Texting and Driving: A Growing Temptation
Original publication Jan 12, 2015 (*Updated)
It can be very tempting to look at that new text message that is just waiting to be read on your phone while you are driving. The constant need to be connected creates a strong desire to check your phone, even if you know it’s the wrong thing to do. Texting while driving is a lethal combination because it involves three different distractions: visual, manual and cognitive. The following facts about texting and driving are alarming:
- Five seconds is the average time your eyes are off the road while texting. When traveling at 55mph that’s enough time to cover the length of a football field.
- A driver who texts and drives is 23 times more likely to get into an accident than a driver who does not text and drive.
- Texting and driving causes nearly 25 percent of all car accidents.
Should texting while driving have penalties similar to DUI? Different states have different legislature about texting while driving. Arizona has very loose laws compared to nearly all other states in regards to preventing texting while driving. Although texting while driving is illegal in Phoenix’s city limits, it isn’t illegal statewide. In Phoenix, drivers are prohibited from text messaging and can face fines up to $250. Texting while driving is also illegal in Tucson.
Looking at the Governors Highway Safety Association there are only four states that have not placed a ban on texting and driving as of May 2016. These include Arizona, Missouri, Montana, and Texas. Considering the continued catastrophic results caused by texting and driving it makes one wonder why Arizona and the other three remaining states have not implemented this law. If you review the photo below you will see that the only ban for Arizona is for school bus drivers.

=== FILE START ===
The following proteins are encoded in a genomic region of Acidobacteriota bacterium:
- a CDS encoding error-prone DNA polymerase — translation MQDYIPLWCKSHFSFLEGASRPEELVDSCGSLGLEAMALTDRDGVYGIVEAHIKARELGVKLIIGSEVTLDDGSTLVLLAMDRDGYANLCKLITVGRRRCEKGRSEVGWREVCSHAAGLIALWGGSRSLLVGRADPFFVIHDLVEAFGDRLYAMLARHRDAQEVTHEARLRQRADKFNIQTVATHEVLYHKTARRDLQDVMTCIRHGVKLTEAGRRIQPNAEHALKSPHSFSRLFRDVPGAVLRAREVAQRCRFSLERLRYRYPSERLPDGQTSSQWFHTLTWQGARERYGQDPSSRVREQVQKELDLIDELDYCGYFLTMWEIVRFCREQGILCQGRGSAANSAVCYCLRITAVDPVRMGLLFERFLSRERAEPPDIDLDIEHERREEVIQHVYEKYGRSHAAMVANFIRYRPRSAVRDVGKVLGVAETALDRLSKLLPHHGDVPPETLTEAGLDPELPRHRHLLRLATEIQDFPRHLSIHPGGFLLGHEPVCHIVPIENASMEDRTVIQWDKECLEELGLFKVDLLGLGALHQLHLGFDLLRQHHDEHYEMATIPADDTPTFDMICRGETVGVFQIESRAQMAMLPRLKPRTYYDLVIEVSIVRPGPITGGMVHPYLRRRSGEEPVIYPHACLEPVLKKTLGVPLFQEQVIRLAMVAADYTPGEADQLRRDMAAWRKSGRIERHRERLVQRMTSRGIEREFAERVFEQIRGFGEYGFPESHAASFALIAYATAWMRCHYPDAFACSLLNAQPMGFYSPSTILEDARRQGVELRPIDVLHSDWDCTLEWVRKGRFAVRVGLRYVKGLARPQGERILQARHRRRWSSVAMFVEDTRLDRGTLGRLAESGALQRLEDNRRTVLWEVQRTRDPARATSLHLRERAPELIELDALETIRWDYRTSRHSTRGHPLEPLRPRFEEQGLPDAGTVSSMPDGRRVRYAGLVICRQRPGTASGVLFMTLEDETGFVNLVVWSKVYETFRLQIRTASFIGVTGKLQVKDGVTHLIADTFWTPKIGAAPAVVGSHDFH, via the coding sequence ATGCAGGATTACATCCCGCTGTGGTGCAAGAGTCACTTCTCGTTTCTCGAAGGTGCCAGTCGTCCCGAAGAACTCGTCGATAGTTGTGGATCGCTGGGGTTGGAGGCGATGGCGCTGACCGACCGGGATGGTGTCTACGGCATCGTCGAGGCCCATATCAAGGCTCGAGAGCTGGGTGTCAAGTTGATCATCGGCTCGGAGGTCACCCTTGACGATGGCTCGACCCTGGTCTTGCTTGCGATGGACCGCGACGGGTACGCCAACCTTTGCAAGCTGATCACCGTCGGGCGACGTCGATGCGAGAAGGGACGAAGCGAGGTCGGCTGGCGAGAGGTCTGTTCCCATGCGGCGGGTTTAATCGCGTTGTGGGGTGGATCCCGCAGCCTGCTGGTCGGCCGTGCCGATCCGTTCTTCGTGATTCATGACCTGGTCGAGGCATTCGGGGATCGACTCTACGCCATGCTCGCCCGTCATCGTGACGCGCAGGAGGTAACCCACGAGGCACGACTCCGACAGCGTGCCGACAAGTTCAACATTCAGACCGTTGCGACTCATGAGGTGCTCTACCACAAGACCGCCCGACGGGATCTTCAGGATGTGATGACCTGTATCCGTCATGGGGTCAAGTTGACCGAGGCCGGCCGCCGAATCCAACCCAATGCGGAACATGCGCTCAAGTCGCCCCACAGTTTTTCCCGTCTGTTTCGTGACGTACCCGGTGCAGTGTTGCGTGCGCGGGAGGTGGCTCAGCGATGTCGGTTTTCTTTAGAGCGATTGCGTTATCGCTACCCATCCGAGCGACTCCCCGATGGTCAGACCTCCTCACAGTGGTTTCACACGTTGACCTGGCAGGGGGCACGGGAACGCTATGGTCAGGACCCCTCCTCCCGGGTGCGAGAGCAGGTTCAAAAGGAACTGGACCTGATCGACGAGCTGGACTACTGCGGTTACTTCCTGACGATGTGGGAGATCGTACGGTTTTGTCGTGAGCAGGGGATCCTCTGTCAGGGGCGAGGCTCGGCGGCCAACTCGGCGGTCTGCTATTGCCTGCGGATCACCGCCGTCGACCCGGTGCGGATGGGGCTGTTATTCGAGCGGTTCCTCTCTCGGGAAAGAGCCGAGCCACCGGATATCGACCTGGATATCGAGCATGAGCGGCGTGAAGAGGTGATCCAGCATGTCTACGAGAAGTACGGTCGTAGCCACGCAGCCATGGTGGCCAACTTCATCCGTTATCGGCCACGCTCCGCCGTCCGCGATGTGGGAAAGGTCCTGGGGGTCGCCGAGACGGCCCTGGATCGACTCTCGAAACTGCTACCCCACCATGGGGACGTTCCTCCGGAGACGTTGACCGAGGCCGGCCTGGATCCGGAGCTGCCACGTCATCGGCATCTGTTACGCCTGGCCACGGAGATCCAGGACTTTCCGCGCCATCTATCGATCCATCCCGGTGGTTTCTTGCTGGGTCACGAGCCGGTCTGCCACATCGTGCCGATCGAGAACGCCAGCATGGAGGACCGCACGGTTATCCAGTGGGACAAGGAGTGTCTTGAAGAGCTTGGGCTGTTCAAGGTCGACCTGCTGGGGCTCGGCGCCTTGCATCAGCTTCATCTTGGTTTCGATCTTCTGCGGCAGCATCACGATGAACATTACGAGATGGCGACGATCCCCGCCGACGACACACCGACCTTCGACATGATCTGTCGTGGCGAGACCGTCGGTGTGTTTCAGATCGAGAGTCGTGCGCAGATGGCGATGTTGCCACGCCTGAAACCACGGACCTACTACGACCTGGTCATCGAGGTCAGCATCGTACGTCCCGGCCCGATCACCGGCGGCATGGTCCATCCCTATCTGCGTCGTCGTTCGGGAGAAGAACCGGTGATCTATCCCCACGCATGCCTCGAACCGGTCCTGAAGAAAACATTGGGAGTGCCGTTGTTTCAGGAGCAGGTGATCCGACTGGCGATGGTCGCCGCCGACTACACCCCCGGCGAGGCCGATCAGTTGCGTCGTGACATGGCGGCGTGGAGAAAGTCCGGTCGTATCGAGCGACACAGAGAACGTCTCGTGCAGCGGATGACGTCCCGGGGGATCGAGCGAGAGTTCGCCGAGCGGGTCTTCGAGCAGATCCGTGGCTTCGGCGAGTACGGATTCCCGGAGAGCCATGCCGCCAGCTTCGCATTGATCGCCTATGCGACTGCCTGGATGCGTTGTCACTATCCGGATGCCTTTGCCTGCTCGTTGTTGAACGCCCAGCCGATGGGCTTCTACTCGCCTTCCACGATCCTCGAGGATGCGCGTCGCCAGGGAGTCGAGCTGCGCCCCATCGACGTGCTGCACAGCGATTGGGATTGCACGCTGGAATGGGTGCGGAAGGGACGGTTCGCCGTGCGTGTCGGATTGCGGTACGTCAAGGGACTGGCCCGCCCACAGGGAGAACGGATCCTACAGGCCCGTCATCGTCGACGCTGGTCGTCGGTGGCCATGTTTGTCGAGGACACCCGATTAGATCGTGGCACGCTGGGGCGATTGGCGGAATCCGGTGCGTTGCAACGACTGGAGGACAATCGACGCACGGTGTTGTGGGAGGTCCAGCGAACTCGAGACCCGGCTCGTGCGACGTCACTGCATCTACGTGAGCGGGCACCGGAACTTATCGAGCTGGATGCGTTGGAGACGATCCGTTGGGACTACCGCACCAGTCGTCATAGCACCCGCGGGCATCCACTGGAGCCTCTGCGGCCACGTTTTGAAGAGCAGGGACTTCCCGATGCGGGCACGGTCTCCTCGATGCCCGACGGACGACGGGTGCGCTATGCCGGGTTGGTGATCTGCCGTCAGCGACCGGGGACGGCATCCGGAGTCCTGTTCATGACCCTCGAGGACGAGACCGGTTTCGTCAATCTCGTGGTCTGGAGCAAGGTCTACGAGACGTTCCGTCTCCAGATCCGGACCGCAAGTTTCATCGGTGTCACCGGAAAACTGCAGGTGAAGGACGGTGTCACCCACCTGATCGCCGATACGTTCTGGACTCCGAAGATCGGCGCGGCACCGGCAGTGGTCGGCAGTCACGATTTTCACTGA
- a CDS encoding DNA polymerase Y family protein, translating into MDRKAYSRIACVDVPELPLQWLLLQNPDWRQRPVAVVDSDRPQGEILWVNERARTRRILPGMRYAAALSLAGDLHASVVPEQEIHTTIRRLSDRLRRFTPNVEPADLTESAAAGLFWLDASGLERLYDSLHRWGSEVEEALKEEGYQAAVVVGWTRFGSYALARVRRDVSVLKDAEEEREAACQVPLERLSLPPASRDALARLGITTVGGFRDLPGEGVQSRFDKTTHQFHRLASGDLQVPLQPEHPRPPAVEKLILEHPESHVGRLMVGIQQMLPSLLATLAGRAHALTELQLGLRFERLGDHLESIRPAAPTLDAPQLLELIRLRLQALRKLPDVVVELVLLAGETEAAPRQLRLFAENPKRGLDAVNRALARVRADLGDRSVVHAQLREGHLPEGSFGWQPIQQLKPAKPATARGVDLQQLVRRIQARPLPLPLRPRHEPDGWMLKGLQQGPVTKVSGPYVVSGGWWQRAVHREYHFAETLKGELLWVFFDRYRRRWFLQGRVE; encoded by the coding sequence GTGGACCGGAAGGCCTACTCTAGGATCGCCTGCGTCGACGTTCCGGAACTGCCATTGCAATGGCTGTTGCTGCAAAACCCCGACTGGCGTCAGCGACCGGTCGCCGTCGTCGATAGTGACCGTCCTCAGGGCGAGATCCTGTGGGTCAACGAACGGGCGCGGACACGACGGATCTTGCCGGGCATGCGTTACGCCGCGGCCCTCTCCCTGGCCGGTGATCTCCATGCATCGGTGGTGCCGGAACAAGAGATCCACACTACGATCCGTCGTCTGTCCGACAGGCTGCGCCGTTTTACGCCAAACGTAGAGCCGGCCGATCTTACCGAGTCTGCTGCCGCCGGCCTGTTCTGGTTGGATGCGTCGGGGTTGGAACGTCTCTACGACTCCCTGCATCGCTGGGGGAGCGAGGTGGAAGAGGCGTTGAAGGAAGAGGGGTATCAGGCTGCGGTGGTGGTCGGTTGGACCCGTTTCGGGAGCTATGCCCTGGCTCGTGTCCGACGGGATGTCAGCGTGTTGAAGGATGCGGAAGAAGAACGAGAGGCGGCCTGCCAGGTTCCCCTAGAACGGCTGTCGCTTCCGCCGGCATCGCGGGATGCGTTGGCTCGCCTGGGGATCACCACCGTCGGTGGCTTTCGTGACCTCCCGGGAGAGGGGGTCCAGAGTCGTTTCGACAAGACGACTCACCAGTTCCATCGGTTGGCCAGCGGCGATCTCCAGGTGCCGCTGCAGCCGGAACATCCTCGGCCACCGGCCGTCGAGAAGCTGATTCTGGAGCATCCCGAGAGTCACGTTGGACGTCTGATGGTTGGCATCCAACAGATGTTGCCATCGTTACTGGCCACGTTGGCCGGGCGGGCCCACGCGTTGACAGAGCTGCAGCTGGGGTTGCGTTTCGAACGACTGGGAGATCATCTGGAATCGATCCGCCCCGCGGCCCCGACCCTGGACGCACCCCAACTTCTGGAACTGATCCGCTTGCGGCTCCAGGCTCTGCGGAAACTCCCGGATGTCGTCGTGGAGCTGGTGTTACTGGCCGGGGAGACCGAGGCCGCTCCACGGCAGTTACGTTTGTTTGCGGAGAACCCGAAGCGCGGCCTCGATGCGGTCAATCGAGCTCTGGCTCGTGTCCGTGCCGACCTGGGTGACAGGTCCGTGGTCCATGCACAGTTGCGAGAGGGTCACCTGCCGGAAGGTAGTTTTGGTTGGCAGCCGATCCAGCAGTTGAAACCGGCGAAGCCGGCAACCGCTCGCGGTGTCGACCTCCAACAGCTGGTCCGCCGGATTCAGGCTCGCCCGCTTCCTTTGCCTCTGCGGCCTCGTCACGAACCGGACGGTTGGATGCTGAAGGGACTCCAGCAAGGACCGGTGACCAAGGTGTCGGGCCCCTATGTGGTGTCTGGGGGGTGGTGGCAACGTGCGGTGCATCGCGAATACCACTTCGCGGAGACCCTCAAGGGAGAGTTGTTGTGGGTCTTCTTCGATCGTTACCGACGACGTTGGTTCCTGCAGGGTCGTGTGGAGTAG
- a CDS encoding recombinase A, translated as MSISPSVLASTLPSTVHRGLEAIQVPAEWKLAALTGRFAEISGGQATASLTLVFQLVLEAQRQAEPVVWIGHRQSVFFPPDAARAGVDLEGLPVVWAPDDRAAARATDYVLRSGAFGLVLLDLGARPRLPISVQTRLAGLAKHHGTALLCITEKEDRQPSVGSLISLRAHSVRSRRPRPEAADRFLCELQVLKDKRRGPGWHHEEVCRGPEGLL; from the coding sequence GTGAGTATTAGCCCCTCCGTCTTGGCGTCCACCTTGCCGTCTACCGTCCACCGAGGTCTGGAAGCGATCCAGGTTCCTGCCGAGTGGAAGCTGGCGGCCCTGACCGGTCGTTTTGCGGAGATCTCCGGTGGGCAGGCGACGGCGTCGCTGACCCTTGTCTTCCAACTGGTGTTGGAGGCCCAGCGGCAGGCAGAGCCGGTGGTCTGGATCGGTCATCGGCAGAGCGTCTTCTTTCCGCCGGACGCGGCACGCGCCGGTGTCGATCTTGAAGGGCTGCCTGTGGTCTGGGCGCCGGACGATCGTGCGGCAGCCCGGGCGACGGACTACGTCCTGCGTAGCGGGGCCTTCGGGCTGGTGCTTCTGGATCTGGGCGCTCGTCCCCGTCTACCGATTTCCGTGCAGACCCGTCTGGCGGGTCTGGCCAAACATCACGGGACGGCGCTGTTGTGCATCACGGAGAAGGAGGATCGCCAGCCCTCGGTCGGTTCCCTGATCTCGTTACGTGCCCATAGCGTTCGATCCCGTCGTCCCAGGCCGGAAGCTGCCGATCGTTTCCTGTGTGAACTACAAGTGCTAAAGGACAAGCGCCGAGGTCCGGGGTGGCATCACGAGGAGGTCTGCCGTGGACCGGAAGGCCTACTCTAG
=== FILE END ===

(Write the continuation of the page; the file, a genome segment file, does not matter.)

According to the Arizona Department of Public Safety (DPS), approximately 10% of the total amount of crashes in Arizona in 2015 were caused by distracted drivers. This equates to 2,729 distracted driving accidents for this short period of time.
If you want to help yourself or someone you care about to stop texting while driving, here are some tips:
- Out of sight, out of mind: When you’re in the car, put your phone where you cannot get it – a place where you won’t even be tempted to look for it. No phone = no texting.
- Silence is golden: Turn your phone notifications off. The less you hear your phone, the less tempted you’ll be to respond while you’re driving.
- Find your app: There are several apps that can help you stop texting and driving. Download your favorite app and don’t forget about it in the car.
- Designate a texter: Give passengers the privilege of texting while the you drive if possible.
Parents of teenage drivers should set a good example and not use a phone while driving. Teenagers are the highest at-risk group being affected by the dangers of texting while driving as they are inexperienced on the road and may have more distractions. 77% of young adults are very or somewhat confident that they can safely text while driving. Texting while driving is a growing trend and quickly becoming one of the country’s top killers. The numbers don’t lie – every day 11 teenagers lose their lives because of texting while driving.
Let’s take the pledge to stop texting while driving.
2016 Distracted Driving Legislation
- Senate Bill 1135 - This would bar public transit drivers from using handheld communications devices for phone calls or texting.
- Senate Bill 1349 - Would make texting and social media use by drivers an aggravating factor in felony sentencing cases.
- House Bill 2241 - Would bar holders of instruction driver’s licenses from using wireless communications devices.